Welcome to Britain
First Published 23 October 2016
Immigration has helped make London one of the worlds most productive cities – so build more social housing, says Ken Livingstone
One of the clearest memories from my schooldays in London is of the teacher standing in front of a map of the world covered in red and telling us that we were living in the greatest city on earth.
The British empire encircled the world in those days -all those countries coloured in red. We heard a lot about it throughout my childhood -it was arrogance to assume we were the biggest civilisation in history.
But the world now emerging is one in which the most successful economy is China. We are living through a huge shift of economic and eventually military and political power from America and Europe to Asia.
For those who have the money, a young generation is coming of age in a pick and mix world with young people choosing what they wanted and deciding how they will live. I’m very comfortable with that because that is what London is all about.
One person in 20 is mixed race and it is the only city in the European Union that matches US levels of productivity and competitiveness. I strongly suspect that this is because London is the most open city in the EU -the most welcoming to immigrants and the one in which one third of the population is foreign born.
Yet the debate about immigration and housing continues to foster resentment. The single most important point about immigration and housing is the mismatch between the need for social housing and its supply. One of the things that has most disgusted me with the past 11 years of Labour government is the failure to reverse the policy that Mrs Thatcher introduced when she devastated supply by stopping councils building new housing.
In 1979, a third of the people in the country lived in social housing and the composition of that social housing was an almost perfect mirror image of the wider community. Middle class and working class lived together. There were occasional sink estates, but the majority of that social housing was of very good quality.
Estates were not concentrations of single parents, poor people or the unemployed that they have become following the twin disasters of stopping building new homes and flogging off good housing stock.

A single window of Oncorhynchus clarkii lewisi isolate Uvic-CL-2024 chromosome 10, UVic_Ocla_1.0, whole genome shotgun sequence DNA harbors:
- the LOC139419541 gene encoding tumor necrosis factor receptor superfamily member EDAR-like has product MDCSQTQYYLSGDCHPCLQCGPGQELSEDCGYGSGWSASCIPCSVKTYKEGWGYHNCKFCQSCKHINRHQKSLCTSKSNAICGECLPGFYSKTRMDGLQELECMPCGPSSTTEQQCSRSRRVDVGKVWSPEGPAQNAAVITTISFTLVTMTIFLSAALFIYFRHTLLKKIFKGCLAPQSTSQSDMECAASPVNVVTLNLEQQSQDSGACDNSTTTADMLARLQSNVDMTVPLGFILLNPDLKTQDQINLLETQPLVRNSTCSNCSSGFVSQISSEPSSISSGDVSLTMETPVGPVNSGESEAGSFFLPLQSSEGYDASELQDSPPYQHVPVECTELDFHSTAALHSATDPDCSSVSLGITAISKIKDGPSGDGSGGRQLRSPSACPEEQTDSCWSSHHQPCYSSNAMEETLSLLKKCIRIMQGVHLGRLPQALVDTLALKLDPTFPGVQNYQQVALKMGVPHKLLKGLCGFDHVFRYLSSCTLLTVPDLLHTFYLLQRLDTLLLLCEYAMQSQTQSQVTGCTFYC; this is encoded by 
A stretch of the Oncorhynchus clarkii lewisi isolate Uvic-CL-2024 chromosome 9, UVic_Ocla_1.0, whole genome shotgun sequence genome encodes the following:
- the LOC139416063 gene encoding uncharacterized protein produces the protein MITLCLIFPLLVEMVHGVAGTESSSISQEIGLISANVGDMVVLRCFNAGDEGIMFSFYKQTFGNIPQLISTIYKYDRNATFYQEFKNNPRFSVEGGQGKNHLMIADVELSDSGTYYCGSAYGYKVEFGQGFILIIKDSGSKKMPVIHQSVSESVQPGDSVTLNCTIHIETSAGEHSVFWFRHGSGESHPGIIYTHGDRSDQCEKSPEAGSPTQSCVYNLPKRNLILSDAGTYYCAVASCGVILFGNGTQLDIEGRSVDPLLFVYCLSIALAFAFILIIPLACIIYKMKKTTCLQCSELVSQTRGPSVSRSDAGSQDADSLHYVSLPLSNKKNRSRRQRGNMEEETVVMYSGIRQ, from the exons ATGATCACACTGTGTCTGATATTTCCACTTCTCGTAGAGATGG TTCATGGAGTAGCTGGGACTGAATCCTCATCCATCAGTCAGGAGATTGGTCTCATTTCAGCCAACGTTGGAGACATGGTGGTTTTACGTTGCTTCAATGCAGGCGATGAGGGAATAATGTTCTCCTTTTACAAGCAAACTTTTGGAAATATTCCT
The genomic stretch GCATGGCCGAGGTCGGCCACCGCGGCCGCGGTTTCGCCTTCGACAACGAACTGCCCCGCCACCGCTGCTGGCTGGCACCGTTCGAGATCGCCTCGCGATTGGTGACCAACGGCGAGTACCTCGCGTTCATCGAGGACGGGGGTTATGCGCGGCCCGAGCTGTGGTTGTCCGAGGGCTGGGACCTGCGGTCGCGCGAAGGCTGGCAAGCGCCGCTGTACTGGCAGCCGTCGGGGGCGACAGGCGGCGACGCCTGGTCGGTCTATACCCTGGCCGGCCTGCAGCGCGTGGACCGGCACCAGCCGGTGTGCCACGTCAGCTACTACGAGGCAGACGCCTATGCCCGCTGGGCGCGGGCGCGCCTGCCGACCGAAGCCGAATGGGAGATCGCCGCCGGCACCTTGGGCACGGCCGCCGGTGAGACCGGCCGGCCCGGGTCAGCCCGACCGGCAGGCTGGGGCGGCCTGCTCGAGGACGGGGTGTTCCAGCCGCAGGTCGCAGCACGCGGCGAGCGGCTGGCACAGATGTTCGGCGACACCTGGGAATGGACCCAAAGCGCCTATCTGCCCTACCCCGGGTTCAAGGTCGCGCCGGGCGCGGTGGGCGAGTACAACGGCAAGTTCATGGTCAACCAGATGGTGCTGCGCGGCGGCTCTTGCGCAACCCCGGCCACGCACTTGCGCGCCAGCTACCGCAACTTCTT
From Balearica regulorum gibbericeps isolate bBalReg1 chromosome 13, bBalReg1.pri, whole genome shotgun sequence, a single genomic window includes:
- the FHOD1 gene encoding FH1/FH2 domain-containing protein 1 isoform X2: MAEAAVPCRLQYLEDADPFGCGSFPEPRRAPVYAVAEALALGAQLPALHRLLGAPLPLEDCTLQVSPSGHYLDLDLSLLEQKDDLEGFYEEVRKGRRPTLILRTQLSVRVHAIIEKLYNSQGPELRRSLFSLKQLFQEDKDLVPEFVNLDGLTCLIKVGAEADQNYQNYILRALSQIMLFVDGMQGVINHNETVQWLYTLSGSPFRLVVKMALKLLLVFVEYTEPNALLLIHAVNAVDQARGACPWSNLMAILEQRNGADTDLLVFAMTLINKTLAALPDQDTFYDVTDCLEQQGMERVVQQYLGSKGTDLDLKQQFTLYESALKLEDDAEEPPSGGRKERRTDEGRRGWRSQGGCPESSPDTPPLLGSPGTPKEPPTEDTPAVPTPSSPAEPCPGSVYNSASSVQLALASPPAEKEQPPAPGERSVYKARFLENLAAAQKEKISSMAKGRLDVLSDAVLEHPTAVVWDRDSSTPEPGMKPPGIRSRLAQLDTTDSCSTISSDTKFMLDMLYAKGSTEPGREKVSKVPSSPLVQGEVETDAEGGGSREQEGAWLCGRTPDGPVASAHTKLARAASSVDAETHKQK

We have got to build more social housing rather than restrict the flow of people coming into Britain. We have to put in place a proper council house building programme.
Even if we had built just 100,000 homes for rent each year during the past 30 years -under half what was built in the 1960s and 1970s -we’d be talking about another three million homes for rent now.
People say that Britain is a tiny overcrowded island, but London is the least dense large city in Europe. We have the same population as New York and Paris but in twice the area.
There is a vast amount of space. When I was mayor, my office identified immediately available space for the construction of 330,000 homes not green belt, not playing fields, but great swathes of brownfield development.
This is not a politically left or right wing issue. Redbridge, a right-wing council, plans to build 5,000 new homes around Ilford town centre to create a critical mass for cultural and leisure services and rebuild the dynamism of their town centre. You could do that across the London’s declining suburban centres.
The shortage of social housing continues to play into the hands of the far right, even though the facts show the fallacy of their arguments. A study of council house lettings in Barking and Dagenham showed that 98 per cent were to long-term terms residents or the children of long-term residents. Less than 2 per cent were to so-called immigrants.
The reason there is political tension is that following council house sales, the first wave of tenants who bought those nice little bungalows are now dying. Their children who have already moved out of the area are flogging off the homes -and in a city where a third of the inhabitants are black or Asian, some of these homes will bought by black and Asian people.
The scale of immigration now is nothing compared to what is coming with climate change. Three countries that will be the least affected are Britain, New Zealand and Japan -all island nations in temperate zones.
But climate change will result in millions of refugees and the next generation will find a much greater scale of problem in terms of providing housing in this country.
Almost every country in the world will be affected by it and we only have a 50/50 chance of stabilising the situation before it’s too late.
Ken Livingstone, former mayor of London, was speaking at the NHF conference.